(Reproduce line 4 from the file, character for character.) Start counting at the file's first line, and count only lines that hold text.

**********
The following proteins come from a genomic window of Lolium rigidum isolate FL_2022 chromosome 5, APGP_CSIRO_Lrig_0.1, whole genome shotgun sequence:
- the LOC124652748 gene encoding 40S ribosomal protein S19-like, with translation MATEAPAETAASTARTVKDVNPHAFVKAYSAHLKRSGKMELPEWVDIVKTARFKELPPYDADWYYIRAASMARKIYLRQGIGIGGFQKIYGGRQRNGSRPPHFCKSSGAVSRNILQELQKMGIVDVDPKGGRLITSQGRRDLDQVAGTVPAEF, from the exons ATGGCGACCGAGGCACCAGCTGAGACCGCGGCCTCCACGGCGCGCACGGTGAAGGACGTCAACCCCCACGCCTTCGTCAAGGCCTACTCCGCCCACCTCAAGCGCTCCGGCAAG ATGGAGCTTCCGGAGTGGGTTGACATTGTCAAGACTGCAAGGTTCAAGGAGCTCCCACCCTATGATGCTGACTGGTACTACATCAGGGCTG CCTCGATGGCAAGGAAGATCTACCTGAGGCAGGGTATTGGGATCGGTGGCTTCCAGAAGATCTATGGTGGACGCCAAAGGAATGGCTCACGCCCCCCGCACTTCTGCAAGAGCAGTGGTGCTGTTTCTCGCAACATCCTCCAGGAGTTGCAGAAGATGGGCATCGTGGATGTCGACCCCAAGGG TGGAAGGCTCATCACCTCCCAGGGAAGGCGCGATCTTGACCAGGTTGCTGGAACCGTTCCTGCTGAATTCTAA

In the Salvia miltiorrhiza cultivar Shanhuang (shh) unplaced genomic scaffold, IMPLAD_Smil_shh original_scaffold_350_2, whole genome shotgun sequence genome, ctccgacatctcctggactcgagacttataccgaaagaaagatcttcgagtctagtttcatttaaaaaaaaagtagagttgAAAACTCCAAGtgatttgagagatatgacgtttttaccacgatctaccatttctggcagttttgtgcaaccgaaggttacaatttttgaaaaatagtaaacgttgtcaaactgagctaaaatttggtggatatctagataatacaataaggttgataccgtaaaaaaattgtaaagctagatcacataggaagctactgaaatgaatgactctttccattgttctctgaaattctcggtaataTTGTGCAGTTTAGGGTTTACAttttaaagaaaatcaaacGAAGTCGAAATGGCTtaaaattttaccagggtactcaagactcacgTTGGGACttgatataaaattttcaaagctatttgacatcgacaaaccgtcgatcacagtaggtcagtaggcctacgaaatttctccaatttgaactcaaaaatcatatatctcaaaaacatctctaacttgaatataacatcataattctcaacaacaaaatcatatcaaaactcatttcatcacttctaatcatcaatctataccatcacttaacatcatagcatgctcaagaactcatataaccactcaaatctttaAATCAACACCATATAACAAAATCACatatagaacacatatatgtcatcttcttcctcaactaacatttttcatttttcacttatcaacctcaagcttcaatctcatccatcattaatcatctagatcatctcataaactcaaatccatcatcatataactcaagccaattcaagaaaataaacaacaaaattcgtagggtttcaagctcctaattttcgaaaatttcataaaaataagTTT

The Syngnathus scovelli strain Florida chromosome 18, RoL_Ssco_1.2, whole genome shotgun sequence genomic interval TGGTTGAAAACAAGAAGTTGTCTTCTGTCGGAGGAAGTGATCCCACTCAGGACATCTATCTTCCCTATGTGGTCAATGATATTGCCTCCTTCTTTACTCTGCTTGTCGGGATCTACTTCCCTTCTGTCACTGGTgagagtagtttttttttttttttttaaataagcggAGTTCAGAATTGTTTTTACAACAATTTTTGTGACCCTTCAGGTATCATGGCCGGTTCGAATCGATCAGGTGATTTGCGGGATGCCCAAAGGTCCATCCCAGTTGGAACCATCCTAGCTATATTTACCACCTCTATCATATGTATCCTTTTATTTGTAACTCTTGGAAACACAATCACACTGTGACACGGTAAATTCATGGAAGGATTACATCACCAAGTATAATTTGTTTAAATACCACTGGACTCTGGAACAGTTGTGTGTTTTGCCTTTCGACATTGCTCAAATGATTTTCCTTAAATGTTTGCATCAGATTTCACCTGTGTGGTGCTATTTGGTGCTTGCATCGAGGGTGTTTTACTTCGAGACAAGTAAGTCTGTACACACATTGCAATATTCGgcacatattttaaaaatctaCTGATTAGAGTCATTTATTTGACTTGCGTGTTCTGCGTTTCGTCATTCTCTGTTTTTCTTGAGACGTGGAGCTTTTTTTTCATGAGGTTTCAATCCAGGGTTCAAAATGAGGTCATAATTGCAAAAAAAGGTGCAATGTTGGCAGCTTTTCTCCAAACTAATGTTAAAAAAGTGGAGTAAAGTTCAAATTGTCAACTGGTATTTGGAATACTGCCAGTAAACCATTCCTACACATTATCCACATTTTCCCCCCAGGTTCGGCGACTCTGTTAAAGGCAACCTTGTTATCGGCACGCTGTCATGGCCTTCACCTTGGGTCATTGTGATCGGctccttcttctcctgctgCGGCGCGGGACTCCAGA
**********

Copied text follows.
The Syngnathus scovelli strain Florida chromosome 18, RoL_Ssco_1.2, whole genome shotgun sequence genomic interval TGGTTGAAAACAAGAAGTTGTCTTCTGTCGGAGGAAGTGATCCCACTCAGGACATCTATCTTCCCTATGTGGTCAATGATATTGCCTCCTTCTTTACTCTGCTTGTCGGGATCTACTTCCCTTCTGTCACTGGTgagagtagtttttttttttttttttaaataagcggAGTTCAGAATTGTTTTTACAACAATTTTTGTGACCCTTCAGGTATCATGGCCGGTTCGAATCGATCAGGTGATTTGCGGGATGCCCAAAGGTCCATCCCAGTTGGAACCATCCTAGCTATATTTACCACCTCTATCATATGTATCCTTTTATTTGTAACTCTTGGAAACACAATCACACTGTGACACGGTAAATTCATGGAAGGATTACATCACCAAGTATAATTTGTTTAAATACCACTGGACTCTGGAACAGTTGTGTGTTTTGCCTTTCGACATTGCTCAAATGATTTTCCTTAAATGTTTGCATCAGATTTCACCTGTGTGGTGCTATTTGGTGCTTGCATCGAGGGTGTTTTACTTCGAGACAAGTAAGTCTGTACACACATTGCAATATTCGgcacatattttaaaaatctaCTGATTAGAGTCATTTATTTGACTTGCGTGTTCTGCGTTTCGTCATTCTCTGTTTTTCTTGAGACGTGGAGCTTTTTTTTCATGAGGTTTCAATCCAGGGTTCAAAATGAGGTCATAATTGCAAAAAAAGGTGCAATGTTGGCAGCTTTTCTCCAAACTAATGTTAAAAAAGTGGAGTAAAGTTCAAATTGTCAACTGGTATTTGGAATACTGCCAGTAAACCATTCCTACACATTATCCACATTTTCCCCCCAGGTTCGGCGACTCTGTTAAAGGCAACCTTGTTATCGGCACGCTGTCATGGCCTTCACCTTGGGTCATTGTGATCGGctccttcttctcctgctgCGGCGCGGGACTCCAGA